The Lakeland Police Department, in Polk County, Fla., is in the process of significant scrutiny as it endures the dissection cycle and probing eyes of the judging body of the Commission on Accreditation for Law Enforcement Agencies CALEA). Created in 1979 with its sole purpose of setting and ensuring high standards in law enforcement, CALEA is the first independent body of practitioners to credential law enforcement agencies in the United States.
With its own infrastructure designed to meet objective reasoning and fair credentialing, CALEA is comprised of 21 members who are representatives for three-year terms, and renewable terms not exceeding three terms in total.
Of the twenty-one member CALEA Board of Commissioners, 11 are law enforcement professionals, and the remaining 10 are professionals from the public/private sectors, including a Wyoming Supreme Court judge. None of the Board members receive any compensation.
Each Board member is selected by CALEA’s four founding organizations’ executives, from: The International Association of Chiefs of Police (IACP), Police Executive Research Forum (PERF), National Organization of Black Law-Enforcement Executives (NOBLE), and the National Sheriff’s Association (NSA).
Lakeland, Fla., Police Chief Lisa Womack currently fills one of the aforementioned 21-member CALEA Board of Commissioners’ seats.
CALEA has progressed to also examine and accredit other areas in law enforcement to include Public Safety Communications Accreditation (9-1-1 centers), Campus Security Accreditation (public safety jurisdictions within educational institutions, including non-sworn security services), and Public Safety Training Academy Accreditation (police training academies/facilities).
As its name implies, this non-government panel of personnel has as its mission one primary ingredient: To ensure law enforcement agencies are meeting CALEA’s predetermined and strictly adhered-to criteria. If determined to be in-compliance with criteria, then the petitioning law enforcement agency is conferred the national symbol and honor of being deemed a stellar, progressive and professional public safety entity.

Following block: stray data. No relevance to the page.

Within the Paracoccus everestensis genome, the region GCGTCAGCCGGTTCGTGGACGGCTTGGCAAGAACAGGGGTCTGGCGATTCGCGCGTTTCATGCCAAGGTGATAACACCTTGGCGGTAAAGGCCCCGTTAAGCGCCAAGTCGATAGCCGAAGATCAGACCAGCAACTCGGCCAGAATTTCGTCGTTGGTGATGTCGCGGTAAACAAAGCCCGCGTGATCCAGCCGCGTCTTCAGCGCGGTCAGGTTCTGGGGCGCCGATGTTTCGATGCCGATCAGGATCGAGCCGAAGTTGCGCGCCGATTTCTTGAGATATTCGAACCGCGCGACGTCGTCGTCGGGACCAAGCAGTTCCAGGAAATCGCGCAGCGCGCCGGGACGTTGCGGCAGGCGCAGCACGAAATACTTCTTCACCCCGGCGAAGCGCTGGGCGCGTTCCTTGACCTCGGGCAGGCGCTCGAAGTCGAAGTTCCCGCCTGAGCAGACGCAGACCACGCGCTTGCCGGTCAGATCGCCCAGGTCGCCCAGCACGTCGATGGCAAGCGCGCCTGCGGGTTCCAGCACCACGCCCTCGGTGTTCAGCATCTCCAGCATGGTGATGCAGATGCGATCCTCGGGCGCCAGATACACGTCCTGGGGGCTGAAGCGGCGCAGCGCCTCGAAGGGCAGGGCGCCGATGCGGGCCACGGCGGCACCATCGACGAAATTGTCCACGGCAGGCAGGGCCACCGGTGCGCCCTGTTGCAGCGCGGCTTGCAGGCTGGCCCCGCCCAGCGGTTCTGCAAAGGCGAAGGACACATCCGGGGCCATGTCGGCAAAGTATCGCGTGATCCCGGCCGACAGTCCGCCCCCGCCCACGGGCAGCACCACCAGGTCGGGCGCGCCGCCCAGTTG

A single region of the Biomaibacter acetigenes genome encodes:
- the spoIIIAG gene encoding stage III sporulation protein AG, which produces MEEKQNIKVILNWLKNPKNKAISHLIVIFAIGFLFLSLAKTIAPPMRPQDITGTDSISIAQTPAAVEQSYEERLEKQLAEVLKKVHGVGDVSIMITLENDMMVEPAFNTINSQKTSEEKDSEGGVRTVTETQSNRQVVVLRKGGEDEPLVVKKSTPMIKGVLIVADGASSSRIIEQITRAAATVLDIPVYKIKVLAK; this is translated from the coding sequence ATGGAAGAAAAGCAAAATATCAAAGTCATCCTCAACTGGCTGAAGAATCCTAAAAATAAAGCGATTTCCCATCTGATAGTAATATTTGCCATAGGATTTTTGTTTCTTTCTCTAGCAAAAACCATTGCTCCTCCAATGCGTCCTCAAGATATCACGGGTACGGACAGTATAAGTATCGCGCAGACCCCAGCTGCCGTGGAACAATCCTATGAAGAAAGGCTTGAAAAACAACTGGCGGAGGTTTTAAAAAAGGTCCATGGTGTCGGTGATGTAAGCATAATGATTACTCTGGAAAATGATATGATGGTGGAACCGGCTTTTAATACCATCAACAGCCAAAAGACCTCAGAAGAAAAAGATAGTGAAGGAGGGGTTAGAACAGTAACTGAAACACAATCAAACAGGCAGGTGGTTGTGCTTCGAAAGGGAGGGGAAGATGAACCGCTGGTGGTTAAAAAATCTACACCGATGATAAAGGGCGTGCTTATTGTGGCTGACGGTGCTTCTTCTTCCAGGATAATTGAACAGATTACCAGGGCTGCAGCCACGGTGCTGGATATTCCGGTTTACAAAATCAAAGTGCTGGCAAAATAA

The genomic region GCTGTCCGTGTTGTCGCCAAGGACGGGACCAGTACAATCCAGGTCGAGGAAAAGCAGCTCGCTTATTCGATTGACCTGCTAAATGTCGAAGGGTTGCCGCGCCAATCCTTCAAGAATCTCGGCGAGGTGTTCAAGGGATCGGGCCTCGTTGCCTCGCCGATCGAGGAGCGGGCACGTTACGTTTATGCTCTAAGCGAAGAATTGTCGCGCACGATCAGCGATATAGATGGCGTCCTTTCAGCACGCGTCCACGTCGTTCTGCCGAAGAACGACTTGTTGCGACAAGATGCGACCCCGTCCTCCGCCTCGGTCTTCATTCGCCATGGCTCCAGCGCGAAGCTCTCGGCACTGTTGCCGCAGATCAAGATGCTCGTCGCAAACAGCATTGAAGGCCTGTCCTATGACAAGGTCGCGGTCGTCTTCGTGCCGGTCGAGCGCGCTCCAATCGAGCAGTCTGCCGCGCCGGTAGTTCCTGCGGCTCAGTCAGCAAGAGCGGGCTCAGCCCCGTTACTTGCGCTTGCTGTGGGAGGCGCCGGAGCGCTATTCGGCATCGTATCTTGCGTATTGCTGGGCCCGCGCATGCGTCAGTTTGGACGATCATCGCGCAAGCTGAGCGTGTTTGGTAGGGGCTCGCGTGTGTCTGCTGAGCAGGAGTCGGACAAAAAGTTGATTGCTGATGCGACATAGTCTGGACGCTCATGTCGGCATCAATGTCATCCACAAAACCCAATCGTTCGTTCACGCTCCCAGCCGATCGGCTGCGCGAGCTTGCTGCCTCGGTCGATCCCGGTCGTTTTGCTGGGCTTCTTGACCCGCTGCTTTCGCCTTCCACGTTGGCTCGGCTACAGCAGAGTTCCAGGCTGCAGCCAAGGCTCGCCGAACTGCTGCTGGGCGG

CALEA refers to its certification emblem as the Gold Standard in Public Safety.
With 18,000 law enforcement agencies scattered throughout the United States, not all apply for and achieve the coveted label: CALEA-certified. Twenty-three police agencies received the CALEA-accredited certification at an awards ceremony in November 2012.
For any law enforcement agency to be certified by CALEA, it must apply, prepare for, and endure the generally days-long visit from CALEA’s team of assessors. The CALEA assessors evaluate everything from arrest procedures to zany behavior patterns. Myriad criteria must be met (implemented in the agency’s operational scope) so as to be deemed “in compliance” as a professional law enforcement entity accredited by CALEA.
The Lakeland Police Department has already experienced the CALEA process and has had conferred upon it the CALEA endorsements. However, in recent years, under then-Police Chief Roger Boatner, the LPD decided against seeking re-accreditation stemming from some lapses it recognized. One of the tenets for which current Police Chief Lisa Womack was hired in 2011 was to reinstitute the CALEA accreditation-seeking process.